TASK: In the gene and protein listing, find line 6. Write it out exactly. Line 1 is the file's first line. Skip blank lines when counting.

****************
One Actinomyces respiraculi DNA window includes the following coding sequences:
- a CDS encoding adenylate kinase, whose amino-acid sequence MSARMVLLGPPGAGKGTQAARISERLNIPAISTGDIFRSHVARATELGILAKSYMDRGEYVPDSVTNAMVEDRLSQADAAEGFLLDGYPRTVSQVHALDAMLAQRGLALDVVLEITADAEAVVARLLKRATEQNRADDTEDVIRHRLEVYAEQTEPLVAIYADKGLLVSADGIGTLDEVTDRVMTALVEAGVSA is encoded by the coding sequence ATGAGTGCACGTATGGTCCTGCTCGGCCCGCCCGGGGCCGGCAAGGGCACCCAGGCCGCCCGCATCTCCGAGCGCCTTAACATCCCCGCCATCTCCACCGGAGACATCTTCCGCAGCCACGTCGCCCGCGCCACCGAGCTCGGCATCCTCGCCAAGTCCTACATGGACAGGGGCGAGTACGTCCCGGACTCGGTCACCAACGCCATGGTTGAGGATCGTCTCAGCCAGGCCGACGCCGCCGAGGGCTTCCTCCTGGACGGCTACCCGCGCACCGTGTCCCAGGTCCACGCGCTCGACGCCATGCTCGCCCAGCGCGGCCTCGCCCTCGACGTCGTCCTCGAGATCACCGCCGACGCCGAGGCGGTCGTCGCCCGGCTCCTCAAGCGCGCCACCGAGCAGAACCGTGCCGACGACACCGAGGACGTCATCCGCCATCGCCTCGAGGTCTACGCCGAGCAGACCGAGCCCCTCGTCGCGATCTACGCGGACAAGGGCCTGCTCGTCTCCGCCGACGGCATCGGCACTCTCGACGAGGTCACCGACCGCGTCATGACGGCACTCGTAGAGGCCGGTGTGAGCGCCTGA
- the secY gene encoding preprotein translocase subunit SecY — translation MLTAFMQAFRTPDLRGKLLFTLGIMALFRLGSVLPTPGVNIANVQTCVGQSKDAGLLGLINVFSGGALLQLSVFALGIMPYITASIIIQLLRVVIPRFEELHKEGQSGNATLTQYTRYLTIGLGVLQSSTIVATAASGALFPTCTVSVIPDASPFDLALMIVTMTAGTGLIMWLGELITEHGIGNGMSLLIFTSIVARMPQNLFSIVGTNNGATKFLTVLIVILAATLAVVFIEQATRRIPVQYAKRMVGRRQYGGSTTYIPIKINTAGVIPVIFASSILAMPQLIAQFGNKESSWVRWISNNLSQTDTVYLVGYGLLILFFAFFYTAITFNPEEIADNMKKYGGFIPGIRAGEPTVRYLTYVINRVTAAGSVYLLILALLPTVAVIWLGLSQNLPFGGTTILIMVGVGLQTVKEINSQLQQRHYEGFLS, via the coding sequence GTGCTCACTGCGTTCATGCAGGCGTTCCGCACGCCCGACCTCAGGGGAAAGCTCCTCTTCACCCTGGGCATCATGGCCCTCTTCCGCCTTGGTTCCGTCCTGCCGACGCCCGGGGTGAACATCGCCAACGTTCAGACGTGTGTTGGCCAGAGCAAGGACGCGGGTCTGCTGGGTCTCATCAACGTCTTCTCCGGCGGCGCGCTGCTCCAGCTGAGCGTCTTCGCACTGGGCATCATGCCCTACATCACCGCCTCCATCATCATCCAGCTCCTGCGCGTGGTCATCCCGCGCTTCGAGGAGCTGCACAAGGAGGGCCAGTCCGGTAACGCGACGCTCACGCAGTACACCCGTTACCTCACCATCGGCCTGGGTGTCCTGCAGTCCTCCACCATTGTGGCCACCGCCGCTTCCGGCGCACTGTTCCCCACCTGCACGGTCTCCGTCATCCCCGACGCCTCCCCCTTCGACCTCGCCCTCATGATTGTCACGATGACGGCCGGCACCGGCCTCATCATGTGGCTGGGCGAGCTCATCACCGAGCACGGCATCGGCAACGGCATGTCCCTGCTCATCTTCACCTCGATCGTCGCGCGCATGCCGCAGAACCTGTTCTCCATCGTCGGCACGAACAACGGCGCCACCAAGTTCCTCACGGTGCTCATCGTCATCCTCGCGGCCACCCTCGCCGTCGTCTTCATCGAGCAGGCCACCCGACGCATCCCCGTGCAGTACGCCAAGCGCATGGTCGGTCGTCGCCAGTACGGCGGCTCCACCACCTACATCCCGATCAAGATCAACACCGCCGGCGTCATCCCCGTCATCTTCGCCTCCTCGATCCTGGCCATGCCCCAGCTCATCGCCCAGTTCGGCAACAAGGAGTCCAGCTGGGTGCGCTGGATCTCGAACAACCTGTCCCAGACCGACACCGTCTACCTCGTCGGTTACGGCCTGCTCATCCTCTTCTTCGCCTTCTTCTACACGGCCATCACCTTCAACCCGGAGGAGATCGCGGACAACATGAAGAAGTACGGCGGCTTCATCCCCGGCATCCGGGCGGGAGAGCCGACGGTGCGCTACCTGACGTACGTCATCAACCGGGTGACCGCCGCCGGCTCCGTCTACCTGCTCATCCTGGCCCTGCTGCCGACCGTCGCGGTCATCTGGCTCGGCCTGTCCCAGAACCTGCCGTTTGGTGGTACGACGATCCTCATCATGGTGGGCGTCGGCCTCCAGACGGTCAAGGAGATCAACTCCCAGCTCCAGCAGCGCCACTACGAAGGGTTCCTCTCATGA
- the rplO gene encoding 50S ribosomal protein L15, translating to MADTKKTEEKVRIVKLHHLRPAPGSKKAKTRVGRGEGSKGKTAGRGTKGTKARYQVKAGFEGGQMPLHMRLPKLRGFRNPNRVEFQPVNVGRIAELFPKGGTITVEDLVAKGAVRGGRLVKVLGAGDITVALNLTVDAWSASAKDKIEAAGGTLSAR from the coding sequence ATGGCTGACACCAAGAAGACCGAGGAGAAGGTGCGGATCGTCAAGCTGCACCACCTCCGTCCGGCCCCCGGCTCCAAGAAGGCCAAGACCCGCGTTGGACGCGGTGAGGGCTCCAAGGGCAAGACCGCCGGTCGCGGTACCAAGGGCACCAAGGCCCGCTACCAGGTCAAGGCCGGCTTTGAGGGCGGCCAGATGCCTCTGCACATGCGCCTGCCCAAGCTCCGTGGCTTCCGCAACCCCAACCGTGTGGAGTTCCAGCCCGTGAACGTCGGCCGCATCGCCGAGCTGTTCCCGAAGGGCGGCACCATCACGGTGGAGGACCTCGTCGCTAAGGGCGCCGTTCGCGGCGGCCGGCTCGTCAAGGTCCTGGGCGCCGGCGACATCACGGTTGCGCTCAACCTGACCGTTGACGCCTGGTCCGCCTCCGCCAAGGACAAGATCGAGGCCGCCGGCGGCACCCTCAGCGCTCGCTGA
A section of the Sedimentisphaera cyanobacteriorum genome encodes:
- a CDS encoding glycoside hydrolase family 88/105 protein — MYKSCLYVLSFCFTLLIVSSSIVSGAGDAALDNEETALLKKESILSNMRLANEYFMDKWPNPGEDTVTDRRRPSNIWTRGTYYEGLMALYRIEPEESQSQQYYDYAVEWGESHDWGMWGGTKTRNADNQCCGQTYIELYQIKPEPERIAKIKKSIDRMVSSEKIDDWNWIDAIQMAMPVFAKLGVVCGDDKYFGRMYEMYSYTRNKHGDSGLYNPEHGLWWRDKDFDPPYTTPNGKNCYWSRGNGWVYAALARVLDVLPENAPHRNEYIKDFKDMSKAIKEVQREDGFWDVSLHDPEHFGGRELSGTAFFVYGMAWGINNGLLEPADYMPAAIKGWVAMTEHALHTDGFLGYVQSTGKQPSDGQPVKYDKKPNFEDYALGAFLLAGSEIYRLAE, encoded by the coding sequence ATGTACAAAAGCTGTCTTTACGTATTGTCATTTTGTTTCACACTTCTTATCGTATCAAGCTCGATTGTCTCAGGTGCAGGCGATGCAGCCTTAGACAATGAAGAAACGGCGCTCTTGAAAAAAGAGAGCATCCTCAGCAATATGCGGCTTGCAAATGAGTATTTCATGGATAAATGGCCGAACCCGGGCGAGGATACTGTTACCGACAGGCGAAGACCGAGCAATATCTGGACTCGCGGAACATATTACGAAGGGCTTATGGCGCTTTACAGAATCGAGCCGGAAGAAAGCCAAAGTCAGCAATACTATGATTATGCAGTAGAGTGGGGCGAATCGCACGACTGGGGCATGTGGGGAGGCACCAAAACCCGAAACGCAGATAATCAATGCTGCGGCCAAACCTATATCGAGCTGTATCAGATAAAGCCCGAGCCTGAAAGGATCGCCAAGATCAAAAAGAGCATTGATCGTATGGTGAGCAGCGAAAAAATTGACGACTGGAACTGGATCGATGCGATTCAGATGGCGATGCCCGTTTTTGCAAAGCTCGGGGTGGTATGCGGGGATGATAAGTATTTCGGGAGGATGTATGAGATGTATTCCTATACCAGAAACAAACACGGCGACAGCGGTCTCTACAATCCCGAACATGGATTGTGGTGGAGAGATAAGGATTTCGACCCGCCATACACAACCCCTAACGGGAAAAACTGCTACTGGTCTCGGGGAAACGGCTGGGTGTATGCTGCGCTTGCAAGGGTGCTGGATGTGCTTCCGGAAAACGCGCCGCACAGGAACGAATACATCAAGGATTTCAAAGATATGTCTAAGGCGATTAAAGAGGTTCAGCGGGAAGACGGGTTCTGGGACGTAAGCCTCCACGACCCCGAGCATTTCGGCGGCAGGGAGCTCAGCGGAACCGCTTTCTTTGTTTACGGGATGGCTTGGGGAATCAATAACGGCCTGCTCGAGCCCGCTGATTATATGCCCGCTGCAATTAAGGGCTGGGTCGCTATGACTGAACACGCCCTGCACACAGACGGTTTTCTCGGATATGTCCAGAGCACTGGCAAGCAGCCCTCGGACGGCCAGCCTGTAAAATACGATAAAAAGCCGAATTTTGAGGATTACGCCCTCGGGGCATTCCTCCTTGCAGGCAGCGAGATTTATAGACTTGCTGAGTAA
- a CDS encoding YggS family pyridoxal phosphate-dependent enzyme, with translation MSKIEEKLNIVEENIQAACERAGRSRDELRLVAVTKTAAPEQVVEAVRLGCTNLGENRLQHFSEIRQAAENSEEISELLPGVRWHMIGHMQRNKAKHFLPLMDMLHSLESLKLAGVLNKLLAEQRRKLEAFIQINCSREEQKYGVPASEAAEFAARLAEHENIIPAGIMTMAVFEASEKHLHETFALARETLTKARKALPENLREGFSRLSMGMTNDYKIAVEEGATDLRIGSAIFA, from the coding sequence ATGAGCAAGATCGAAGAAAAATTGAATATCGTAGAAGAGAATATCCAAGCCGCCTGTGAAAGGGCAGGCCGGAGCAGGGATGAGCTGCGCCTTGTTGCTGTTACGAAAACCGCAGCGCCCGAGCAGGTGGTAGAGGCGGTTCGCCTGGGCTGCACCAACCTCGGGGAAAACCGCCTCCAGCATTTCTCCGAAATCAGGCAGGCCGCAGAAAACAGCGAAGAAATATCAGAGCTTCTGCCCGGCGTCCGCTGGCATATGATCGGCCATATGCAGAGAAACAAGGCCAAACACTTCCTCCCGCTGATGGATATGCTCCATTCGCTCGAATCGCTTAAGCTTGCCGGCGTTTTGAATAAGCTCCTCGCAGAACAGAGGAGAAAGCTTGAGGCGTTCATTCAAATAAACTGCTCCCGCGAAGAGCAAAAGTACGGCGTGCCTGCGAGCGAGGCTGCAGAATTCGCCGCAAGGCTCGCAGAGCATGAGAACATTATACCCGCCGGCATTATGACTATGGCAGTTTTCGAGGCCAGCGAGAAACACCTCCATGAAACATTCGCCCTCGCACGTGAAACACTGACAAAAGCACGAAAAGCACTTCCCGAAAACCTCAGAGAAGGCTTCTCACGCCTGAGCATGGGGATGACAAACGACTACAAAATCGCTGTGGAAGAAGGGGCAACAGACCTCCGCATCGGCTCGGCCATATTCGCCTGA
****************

- a CDS encoding glycoside hydrolase family 88/105 protein — MYKSCLYVLSFCFTLLIVSSSIVSGAGDAALDNEETALLKKESILSNMRLANEYFMDKWPNPGEDTVTDRRRPSNIWTRGTYYEGLMALYRIEPEESQSQQYYDYAVEWGESHDWGMWGGTKTRNADNQCCGQTYIELYQIKPEPERIAKIKKSIDRMVSSEKIDDWNWIDAIQMAMPVFAKLGVVCGDDKYFGRMYEMYSYTRNKHGDSGLYNPEHGLWWRDKDFDPPYTTPNGKNCYWSRGNGWVYAALARVLDVLPENAPHRNEYIKDFKDMSKAIKEVQREDGFWDVSLHDPEHFGGRELSGTAFFVYGMAWGINNGLLEPADYMPAAIKGWVAMTEHALHTDGFLGYVQSTGKQPSDGQPVKYDKKPNFEDYALGAFLLAGSEIYRLAE, encoded by the coding sequence ATGTACAAAAGCTGTCTTTACGTATTGTCATTTTGTTTCACACTTCTTATCGTATCAAGCTCGATTGTCTCAGGTGCAGGCGATGCAGCCTTAGACAATGAAGAAACGGCGCTCTTGAAAAAAGAGAGCATCCTCAGCAATATGCGGCTTGCAAATGAGTATTTCATGGATAAATGGCCGAACCCGGGCGAGGATACTGTTACCGACAGGCGAAGACCGAGCAATATCTGGACTCGCGGAACATATTACGAAGGGCTTATGGCGCTTTACAGAATCGAGCCGGAAGAAAGCCAAAGTCAGCAATACTATGATTATGCAGTAGAGTGGGGCGAATCGCACGACTGGGGCATGTGGGGAGGCACCAAAACCCGAAACGCAGATAATCAATGCTGCGGCCAAACCTATATCGAGCTGTATCAGATAAAGCCCGAGCCTGAAAGGATCGCCAAGATCAAAAAGAGCATTGATCGTATGGTGAGCAGCGAAAAAATTGACGACTGGAACTGGATCGATGCGATTCAGATGGCGATGCCCGTTTTTGCAAAGCTCGGGGTGGTATGCGGGGATGATAAGTATTTCGGGAGGATGTATGAGATGTATTCCTATACCAGAAACAAACACGGCGACAGCGGTCTCTACAATCCCGAACATGGATTGTGGTGGAGAGATAAGGATTTCGACCCGCCATACACAACCCCTAACGGGAAAAACTGCTACTGGTCTCGGGGAAACGGCTGGGTGTATGCTGCGCTTGCAAGGGTGCTGGATGTGCTTCCGGAAAACGCGCCGCACAGGAACGAATACATCAAGGATTTCAAAGATATGTCTAAGGCGATTAAAGAGGTTCAGCGGGAAGACGGGTTCTGGGACGTAAGCCTCCACGACCCCGAGCATTTCGGCGGCAGGGAGCTCAGCGGAACCGCTTTCTTTGTTTACGGGATGGCTTGGGGAATCAATAACGGCCTGCTCGAGCCCGCTGATTATATGCCCGCTGCAATTAAGGGCTGGGTCGCTATGACTGAACACGCCCTGCACACAGACGGTTTTCTCGGATATGTCCAGAGCACTGGCAAGCAGCCCTCGGACGGCCAGCCTGTAAAATACGATAAAAAGCCGAATTTTGAGGATTACGCCCTCGGGGCATTCCTCCTTGCAGGCAGCGAGATTTATAGACTTGCTGAGTAA